The Maryland Court of Appeals just issued its decision in the Coleman v. Soccer Association of Columbia case regarding whether to abandon the doctrine of contributory negligence (if a plaintiff is the least bit negligent, the plaintiff loses) in favor of the doctrine of comparative negligence (if a plaintiff is negligent, the plaintiff’s recovery is reduced by the percentage of the plaintiff’s negligence). Those on the victims’ side will say that this decision is a refusal to move from an antiquated doctrine to a modern doctrine. Those on the corporate and insurance side will consider this a win. A copy of the decision can be found hrere.
As set forth in the decision, contributory negligence traces its roots to 1809 in England. Almost all states in the U.S. subsequently adopted the doctrine contributory negligence. But over the years, all but four states and the District of Columbia have adopted comparative negligence. Those states that have abandoned the doctrine of contributory negligence have done so on the basis that is not fair to prevent a plaintiff from recovering when the defendant is negligent and the plaintiff is only 1/10th of 1% negligent.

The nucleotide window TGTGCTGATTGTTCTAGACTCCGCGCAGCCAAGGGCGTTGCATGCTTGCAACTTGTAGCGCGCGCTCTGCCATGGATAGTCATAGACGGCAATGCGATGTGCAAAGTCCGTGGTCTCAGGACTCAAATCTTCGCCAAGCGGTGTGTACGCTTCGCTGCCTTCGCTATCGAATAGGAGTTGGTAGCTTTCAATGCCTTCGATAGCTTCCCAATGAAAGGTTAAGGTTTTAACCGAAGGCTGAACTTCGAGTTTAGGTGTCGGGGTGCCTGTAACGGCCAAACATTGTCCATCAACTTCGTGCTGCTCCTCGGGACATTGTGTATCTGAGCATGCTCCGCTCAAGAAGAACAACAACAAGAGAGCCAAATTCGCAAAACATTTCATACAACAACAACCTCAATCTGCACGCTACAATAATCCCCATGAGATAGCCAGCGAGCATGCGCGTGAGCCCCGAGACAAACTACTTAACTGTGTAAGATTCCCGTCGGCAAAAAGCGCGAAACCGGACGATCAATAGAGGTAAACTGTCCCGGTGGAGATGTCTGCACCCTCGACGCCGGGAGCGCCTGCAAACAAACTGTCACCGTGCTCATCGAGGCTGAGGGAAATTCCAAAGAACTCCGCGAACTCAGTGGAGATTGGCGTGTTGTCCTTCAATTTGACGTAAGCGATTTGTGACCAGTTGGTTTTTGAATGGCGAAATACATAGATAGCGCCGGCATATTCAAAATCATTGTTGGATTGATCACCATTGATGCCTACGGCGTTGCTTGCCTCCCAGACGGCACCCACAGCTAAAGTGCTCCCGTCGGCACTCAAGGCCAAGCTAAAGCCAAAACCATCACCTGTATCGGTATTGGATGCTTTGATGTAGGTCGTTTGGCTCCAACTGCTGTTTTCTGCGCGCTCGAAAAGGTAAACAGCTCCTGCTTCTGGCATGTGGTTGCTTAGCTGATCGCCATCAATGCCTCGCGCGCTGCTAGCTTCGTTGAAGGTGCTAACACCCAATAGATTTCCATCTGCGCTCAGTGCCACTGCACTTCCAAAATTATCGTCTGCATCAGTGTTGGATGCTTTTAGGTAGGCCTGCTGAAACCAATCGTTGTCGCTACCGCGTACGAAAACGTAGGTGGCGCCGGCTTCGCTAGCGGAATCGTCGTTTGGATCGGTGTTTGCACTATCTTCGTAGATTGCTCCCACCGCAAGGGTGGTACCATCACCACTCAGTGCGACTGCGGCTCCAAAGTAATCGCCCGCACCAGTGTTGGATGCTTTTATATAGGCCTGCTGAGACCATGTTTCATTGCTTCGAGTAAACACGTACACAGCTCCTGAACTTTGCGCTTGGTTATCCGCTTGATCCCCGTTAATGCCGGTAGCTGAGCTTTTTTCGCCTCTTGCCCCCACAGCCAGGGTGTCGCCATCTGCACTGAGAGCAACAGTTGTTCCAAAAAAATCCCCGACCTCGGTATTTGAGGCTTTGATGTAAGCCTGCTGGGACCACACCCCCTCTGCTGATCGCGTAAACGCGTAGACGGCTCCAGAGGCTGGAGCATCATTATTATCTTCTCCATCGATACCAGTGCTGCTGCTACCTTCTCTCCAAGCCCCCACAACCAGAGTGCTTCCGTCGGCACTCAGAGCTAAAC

In the Coleman decision, the Maryland Court of Appeals recognized that it had the authority to change from contributory negligence to comparative negligence since it was that court that originally adopted contributory negligence. However, the court said that for such a change to take place the Maryland legislature should make the change.